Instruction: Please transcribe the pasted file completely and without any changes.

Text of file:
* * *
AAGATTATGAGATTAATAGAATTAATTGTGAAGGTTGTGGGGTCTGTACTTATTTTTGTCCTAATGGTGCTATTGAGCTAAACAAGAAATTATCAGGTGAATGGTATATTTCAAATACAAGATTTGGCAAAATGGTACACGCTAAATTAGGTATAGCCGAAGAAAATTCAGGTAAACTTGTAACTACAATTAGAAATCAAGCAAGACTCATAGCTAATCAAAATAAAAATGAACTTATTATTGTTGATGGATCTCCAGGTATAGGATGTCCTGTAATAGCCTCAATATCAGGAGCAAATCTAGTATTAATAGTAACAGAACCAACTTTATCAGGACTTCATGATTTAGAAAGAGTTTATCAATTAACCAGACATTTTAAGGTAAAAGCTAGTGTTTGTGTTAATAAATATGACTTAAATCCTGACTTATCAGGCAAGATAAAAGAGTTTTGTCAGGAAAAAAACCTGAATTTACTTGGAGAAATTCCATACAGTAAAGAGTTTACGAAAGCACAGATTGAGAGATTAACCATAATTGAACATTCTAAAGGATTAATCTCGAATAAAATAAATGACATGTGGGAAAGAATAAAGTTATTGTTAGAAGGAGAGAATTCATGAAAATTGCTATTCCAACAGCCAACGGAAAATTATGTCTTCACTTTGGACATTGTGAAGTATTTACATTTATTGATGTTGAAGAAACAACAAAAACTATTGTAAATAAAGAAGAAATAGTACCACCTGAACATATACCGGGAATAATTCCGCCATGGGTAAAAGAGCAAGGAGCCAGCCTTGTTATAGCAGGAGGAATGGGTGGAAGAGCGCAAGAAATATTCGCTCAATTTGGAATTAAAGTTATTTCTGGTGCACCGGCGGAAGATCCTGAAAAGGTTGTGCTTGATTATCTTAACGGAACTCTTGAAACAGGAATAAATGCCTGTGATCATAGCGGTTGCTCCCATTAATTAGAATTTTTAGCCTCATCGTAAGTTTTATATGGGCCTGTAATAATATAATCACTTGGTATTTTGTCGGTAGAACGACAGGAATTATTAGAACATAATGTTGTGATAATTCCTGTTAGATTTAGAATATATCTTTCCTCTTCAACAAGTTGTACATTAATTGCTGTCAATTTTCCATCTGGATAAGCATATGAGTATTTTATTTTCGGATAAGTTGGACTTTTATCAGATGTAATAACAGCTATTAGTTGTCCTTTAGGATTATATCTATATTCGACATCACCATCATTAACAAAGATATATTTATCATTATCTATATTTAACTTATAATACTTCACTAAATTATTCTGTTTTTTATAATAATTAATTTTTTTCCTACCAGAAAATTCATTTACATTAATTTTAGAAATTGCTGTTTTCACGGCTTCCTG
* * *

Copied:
AAGATTATGAGATTAATAGAATTAATTGTGAAGGTTGTGGGGTCTGTACTTATTTTTGTCCTAATGGTGCTATTGAGCTAAACAAGAAATTATCAGGTGAATGGTATATTTCAAATACAAGATTTGGCAAAATGGTACACGCTAAATTAGGTATAGCCGAAGAAAATTCAGGTAAACTTGTAACTACAATTAGAAATCAAGCAAGACTCATAGCTAATCAAAATAAAAATGAACTTATTATTGTTGATGGATCTCCAGGTATAGGATGTCCTGTAATAGCCTCAATATCAGGAGCAAATCTAGTATTAATAGTAACAGAACCAACTTTATCAGGACTTCATGATTTAGAAAGAGTTTATCAATTAACCAGACATTTTAAGGTAAAAGCTAGTGTTTGTGTTAATAAATATGACTTAAATCCTGACTTATCAGGCAAGATAAAAGAGTTTTGTCAGGAAAAAAACCTGAATTTACTTGGAGAAATTCCATACAGTAAAGAGTTTACGAAAGCACAGATTGAGAGATTAACCATAATTGAACATTCTAAAGGATTAATCTCGAATAAAATAAATGACATGTGGGAAAGAATAAAGTTATTGTTAGAAGGAGAGAATTCATGAAAATTGCTATTCCAACAGCCAACGGAAAATTATGTCTTCACTTTGGACATTGTGAAGTATTTACATTTATTGATGTTGAAGAAACAACAAAAACTATTGTAAATAAAGAAGAAATAGTACCACCTGAACATATACCGGGAATAATTCCGCCATGGGTAAAAGAGCAAGGAGCCAGCCTTGTTATAGCAGGAGGAATGGGTGGAAGAGCGCAAGAAATATTCGCTCAATTTGGAATTAAAGTTATTTCTGGTGCACCGGCGGAAGATCCTGAAAAGGTTGTGCTTGATTATCTTAACGGAACTCTTGAAACAGGAATAAATGCCTGTGATCATAGCGGTTGCTCCCATTAATTAGAATTTTTAGCCTCATCGTAAGTTTTATATGGGCCTGTAATAATATAATCACTTGGTATTTTGTCGGTAGAACGACAGGAATTATTAGAACATAATGTTGTGATAATTCCTGTTAGATTTAGAATATATCTTTCCTCTTCAACAAGTTGTACATTAATTGCTGTCAATTTTCCATCTGGATAAGCATATGAGTATTTTATTTTCGGATAAGTTGGACTTTTATCAGATGTAATAACAGCTATTAGTTGTCCTTTAGGATTATATCTATATTCGACATCACCATCATTAACAAAGATATATTTATCATTATCTATATTTAACTTATAATACTTCACTAAATTATTCTGTTTTTTATAATAATTAATTTTTTTCCTACCAGAAAATTCATTTACATTAATTTTAGAAATTGCTGTTTTCACGGCTTCCTG